On a magical night not too long ago, at a party for the opening of “Somebody Come and Play: 45 Years of Sesame Street,” at the Library for the Performing Arts, I met some of my generation’s heroes: Bob, Susan, Maria, and Oscar the Grouch. It was as joyous as one might hope. Beneath Super Grover and a cloud-dotted ceiling, Loretta Long, who plays Susan, gave me a big hug; Sonia Manzano, who plays Maria, talked about Maria’s time as a construction worker; Oscar told me he was having a rotten time. (Roscoe Orman, who plays Gordon, wasn’t there; Emilio Delgado, who plays Luis, was filming an episode of “House of Cards.”) When I saw Bob McGrath—Bob—across the room, he turned and waved as if he recognized me. I briefly, crazily reverted to my kid-brain, imagining that he had seen me through the television. Anyone who grew up with “Sesame Street” might understand.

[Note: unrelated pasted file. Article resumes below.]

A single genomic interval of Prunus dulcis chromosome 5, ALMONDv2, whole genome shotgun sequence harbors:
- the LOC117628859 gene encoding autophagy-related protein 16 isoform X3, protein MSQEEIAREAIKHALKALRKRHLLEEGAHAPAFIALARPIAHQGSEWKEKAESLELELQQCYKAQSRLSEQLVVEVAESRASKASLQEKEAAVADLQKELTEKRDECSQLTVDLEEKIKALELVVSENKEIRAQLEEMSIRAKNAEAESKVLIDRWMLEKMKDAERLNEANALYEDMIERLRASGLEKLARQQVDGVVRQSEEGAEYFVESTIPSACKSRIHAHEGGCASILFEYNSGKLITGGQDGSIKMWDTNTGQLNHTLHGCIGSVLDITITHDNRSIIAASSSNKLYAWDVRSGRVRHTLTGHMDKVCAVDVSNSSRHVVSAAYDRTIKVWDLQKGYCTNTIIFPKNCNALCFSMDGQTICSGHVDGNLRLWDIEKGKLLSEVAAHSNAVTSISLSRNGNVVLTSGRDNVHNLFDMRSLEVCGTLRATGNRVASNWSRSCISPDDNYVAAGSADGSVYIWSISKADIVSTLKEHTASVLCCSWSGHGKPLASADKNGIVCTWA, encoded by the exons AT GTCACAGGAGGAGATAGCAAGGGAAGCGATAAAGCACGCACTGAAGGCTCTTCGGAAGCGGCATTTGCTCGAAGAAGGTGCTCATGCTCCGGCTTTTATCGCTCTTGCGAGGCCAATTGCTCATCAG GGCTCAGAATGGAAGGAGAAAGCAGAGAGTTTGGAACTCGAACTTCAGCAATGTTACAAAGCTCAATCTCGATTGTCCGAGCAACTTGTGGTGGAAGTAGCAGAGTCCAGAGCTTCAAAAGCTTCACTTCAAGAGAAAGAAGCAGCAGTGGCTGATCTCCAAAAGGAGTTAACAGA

The news, this week, that McGrath, eighty-four, Delgado, seventy-six, and Orman, seventy-two, had been laid off from the show hit people hard, and contributed to a “Sesame Street” malaise that’s been gathering for a while among old-school fans. On the other hand, of course, it’s a kind of miracle that these actors were still on the show in the first place, after more than forty years—as is Caroll Spinney, who plays Big Bird and Oscar the Grouch. Manzano retired last year; Long remains on the show. But for my generation—shaped by “Free to Be You and Me,” the Muppets, “Mister Rogers’ Neighborhood,” and other progressive, respectful fare—the loss of so much of the original cast has provoked further nostalgia for what was. We worry that the show is not just losing its veterans but losing its heart.